From the lips of President Obama:
Let me say something about teachers, by the way. Teachers are the men and women who might be working harder than just about anybody these days. (Applause.) Whether you go to a big school or a small one, whether you attend a public or a private or charter school –- your teachers are giving up their weekends; they’re waking up at dawn; they’re cramming their days full of classes and extra-curricular activities. And then they’re going home, eating some dinner, and then they’ve got to stay up sometimes past midnight, grading your papers and correcting your grammar, and making sure you got that algebra formula properly.
And they don’t do it for a fancy office. They don’t — they sure don’t do it for the big salary. They do it for you. They do it because nothing gives them more satisfaction than seeing you learn. They live for those moments when something clicks; when you amaze them with your intellect or your vocabulary, or they see what kind of person you’re becoming. And they’re proud of you. And they say, I had something to do with that, that wonderful young person who is going to succeed. They have confidence in you that you will be citizens and leaders who take us into tomorrow. They know you’re our future. So your teachers are pouring everything they got into you, and they’re not alone.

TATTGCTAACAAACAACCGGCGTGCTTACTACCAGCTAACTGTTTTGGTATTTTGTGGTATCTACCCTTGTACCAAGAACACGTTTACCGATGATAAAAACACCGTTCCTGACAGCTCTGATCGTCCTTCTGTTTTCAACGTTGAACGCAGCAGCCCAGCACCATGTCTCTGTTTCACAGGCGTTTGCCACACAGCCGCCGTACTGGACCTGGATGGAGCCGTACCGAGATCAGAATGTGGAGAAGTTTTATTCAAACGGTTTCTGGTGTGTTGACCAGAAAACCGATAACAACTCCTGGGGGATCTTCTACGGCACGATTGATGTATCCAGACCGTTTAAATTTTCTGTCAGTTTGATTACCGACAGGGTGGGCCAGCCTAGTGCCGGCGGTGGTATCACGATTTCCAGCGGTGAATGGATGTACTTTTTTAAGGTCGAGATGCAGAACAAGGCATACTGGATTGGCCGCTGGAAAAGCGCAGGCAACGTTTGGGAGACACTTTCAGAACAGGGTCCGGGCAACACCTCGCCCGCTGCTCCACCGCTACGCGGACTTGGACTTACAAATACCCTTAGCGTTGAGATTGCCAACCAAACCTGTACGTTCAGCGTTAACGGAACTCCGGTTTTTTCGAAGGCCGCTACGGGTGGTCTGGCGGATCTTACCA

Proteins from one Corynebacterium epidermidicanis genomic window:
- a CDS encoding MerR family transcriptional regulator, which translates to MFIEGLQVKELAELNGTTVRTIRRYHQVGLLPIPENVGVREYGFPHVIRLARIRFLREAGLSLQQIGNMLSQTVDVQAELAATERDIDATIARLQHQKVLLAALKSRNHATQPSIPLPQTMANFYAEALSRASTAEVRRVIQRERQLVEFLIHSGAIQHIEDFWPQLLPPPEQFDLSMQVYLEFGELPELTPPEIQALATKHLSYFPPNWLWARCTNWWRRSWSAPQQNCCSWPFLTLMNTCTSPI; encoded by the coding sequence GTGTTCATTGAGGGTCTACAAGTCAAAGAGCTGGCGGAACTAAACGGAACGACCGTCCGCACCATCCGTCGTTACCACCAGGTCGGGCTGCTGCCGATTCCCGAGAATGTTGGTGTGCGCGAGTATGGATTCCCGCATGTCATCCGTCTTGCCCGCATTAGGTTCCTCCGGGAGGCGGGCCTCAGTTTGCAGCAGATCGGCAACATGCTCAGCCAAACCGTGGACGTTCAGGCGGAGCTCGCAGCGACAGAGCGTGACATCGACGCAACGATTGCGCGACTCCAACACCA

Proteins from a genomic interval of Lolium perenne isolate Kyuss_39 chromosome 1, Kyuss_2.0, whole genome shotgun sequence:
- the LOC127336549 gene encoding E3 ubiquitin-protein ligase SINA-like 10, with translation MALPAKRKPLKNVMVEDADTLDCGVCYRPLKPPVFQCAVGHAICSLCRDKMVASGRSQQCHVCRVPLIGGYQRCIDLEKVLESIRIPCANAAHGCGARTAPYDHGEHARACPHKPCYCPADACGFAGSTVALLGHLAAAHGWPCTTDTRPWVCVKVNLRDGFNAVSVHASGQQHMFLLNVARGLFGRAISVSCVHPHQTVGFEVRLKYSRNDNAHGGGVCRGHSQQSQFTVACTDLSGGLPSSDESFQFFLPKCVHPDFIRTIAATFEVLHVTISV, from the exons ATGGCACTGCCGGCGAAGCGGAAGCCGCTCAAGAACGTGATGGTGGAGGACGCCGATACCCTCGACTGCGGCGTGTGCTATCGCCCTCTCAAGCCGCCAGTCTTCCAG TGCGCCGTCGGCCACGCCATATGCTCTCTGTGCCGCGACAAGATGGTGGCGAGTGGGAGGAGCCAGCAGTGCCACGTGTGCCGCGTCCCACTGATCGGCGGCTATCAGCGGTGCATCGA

So I have to ask, why does not the nation prioritize teaching and education more? It is almost as if someone in government (or shall I say, Government) said “You know, in order to get really good teachers, they have to really want it. The only way to make them really want it is to give them an embarrassing compensation. And this video proves it.”
This takes “do more with less” to a whole new level.
Jess Bachman’s wildly popular “Death & Taxes” poster shows that the Department of Education gets $56billion out of $1trillion (5.6%). Hard to say how much of that actually finds it way into teachers’ pockets. I know throwing more money at schools is not necessarily the answer, but the National Budget makes it quite clear what the national priorities are. My point is that we put a lot of things higher up than Education, let alone teachers. As a society, we idolize sport stars, Hollywood and laud excessive acclaim on CEOs. This is what you really wanted, eh?